The evolution of the applications environment is creating new demands on IT and in the data center. Broad adoption of scale-out application architectures (i.e. big data), workload virtualization and cloud deployments are demanding greater scalability across the fabric. The increase in east/west (i.e. server-to-server) traffic along with the higher adoption of 10GbE in the server access layer is driving higher bandwidth requirements in the upstream links.
Following up on the introduction of 40GE/100GE on the Nexus 7000 Series, today we unveil the new Nexus 6000 Series, expanding Cisco’s Unified Fabric data center switching portfolio in order to provide greater deployment flexibility through higher density and scalability in an energy efficient form factor.
The Cisco Nexus 6000 Series is industry’s highest density full-featured Layer 2 / Layer 3 40 Gigabit data center fixed switch with Ethernet and Fiber Channel over Ethernet (FCoE) – an industry first!In addition to high scalability, Nexus 6000 Series offers operational efficiency, superior visibility and agility.
Some say “Nexus 6000 Series is a red carpet platform that will turn heads”. We agree! It’s because of …
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Tags: Cisco, Cisco ONE, cloud, Cloud Computing, Consolidation, convergence, data center, Fabric Path, FCoE, fex, Hybrid Cloud, it-as-a-service, LISP, nexus, Nexus 1000v, Nexus 6000, Nexus 7000, NX-OS, OTV, private cloud, Public Cloud, switch, Unified Fabric, virtualization
It’s been a long time coming, it’s true. It was long the #1 request I have gotten when it comes to Cisco’s deployment for Fibre Channel over Ethernet (FCoE): when is UCS going to have “FCoE Northbound?”
Now, at long last, I can confirm that the answer is right now.
I saw the announcement over the weekend, and before I had a chance to even sneeze out a tweet of my own, I was beat to the punch by a few other intrepid UCS fiends. The reaction was one of unadulterated joy and pure, rapturous bliss.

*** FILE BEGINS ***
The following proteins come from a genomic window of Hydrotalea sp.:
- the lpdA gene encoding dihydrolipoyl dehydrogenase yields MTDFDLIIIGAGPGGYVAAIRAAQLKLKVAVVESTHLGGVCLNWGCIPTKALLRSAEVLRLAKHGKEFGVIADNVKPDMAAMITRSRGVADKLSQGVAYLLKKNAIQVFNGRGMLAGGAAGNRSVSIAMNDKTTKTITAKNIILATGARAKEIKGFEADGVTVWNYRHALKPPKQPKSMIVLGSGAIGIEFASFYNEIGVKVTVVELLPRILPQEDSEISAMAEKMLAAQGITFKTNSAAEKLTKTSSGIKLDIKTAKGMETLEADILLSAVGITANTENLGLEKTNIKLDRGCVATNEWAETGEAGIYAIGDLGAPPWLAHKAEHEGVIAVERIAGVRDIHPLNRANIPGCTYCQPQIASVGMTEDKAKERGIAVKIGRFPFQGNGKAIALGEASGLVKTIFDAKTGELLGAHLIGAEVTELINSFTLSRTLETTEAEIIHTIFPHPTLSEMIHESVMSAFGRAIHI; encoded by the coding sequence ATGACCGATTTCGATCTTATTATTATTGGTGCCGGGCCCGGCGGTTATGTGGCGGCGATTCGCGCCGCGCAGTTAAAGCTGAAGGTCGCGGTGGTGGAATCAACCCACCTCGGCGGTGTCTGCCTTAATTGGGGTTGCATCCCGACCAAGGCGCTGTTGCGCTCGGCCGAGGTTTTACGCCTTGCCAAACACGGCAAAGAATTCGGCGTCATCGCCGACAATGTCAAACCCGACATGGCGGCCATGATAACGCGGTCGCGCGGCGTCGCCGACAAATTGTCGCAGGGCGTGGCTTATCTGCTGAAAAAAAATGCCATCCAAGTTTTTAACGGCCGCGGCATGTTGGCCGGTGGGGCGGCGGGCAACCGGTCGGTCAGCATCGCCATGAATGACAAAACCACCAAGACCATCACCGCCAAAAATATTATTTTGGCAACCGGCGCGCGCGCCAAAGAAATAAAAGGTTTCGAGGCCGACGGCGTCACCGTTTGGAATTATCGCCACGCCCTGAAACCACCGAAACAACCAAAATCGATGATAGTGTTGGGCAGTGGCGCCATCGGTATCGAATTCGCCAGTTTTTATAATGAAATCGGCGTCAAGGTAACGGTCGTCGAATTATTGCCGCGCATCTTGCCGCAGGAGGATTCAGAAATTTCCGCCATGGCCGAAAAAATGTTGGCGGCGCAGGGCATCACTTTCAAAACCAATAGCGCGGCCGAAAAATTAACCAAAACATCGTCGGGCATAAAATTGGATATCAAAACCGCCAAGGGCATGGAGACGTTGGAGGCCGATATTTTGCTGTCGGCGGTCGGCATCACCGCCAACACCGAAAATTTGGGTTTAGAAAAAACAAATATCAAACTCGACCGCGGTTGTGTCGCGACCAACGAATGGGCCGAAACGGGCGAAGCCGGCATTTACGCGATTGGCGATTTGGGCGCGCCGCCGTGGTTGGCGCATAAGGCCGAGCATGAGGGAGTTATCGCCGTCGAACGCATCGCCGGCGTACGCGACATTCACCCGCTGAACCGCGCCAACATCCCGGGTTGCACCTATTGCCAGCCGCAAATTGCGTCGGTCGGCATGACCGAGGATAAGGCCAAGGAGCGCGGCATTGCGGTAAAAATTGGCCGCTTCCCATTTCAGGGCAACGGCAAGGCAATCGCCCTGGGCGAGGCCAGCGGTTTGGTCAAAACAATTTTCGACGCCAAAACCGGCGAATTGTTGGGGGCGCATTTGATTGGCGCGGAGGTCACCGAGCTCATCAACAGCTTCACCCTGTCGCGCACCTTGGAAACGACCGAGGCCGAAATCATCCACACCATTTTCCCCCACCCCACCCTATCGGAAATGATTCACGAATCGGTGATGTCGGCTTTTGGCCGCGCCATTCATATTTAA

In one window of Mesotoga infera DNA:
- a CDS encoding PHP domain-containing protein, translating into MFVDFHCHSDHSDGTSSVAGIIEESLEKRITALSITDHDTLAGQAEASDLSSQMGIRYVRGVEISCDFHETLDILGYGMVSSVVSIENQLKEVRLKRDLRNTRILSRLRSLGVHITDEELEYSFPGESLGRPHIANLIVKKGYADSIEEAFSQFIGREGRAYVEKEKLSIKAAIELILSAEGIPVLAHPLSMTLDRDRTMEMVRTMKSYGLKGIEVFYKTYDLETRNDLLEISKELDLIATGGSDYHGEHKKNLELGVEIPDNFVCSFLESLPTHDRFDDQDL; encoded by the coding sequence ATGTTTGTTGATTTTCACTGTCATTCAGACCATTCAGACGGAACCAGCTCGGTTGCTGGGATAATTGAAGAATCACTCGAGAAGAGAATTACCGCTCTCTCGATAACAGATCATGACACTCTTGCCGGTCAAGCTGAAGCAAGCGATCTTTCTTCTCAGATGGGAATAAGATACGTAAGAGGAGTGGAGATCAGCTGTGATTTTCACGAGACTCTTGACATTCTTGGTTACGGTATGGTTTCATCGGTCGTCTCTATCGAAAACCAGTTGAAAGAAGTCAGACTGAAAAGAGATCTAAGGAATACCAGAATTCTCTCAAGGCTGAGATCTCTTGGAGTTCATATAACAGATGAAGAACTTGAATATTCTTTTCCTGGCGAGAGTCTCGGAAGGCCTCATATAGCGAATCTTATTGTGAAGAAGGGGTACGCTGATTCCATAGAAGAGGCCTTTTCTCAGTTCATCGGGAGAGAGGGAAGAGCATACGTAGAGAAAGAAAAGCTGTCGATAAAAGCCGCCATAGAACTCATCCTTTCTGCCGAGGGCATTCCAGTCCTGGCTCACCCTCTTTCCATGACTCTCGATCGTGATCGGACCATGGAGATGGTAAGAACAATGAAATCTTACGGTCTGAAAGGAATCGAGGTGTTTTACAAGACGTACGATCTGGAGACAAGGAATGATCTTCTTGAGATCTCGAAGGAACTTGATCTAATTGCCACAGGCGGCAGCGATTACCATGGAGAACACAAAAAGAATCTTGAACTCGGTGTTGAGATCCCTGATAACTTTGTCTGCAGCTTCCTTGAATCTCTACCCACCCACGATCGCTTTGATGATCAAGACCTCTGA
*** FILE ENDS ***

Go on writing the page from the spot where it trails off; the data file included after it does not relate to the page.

Or something close to that.
In all seriousness, from a storage perspective the one thing that has driven people crazy is the fact that the UCS Fabric Interconnects (FIs) could not continue with convergence upstream. It’s been the #1 question I’ve gotten as a storage Product Manager, and while I’ve long said that FCoE is not the panacea for the Data Center, I believe this goes a long way in making converged network even more realistic in today’s environments. Read More »
Tags: Multihop FCoE, Nexus 5000, Nexus 7000, UCS
With the introduction of the Cisco Nexus 7004 chassis, Cisco continues to broaden the Nexus 7000 switching deployment options for your data centers. At only 7 rack-unit (RU), the Nexus 7004 chassis provides customers with a much smaller footprint choice, while delivering configuration consistency and all the comprehensive Unified Fabric and NX-OS features of the Cisco Nexus 7000 family.
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Tags: data center switching, Nexus 7000, nexus 7009
For those of you wondering about the impact to Cisco of Software Defined Networking and the combined SDN strategy of VMware and Nicira, I point you to a very rational and well-articulated article by Mike Fratto of Network Computing, that basically says Cisco doesn’t have much to worry about. (Enterprise Strategy Group had already said something similar, by the way).
Specifically, Fratto says:
The lack of programmability in existing networking hardware is certainly a problem, but VMware’s acquisition of Nicira does not mean that Cisco and its ilk will be marginalized… It does mean the role and management of the physical network is changing, and I think Cisco is further ahead than most of its competitors in creating a vision for the next phase of networking.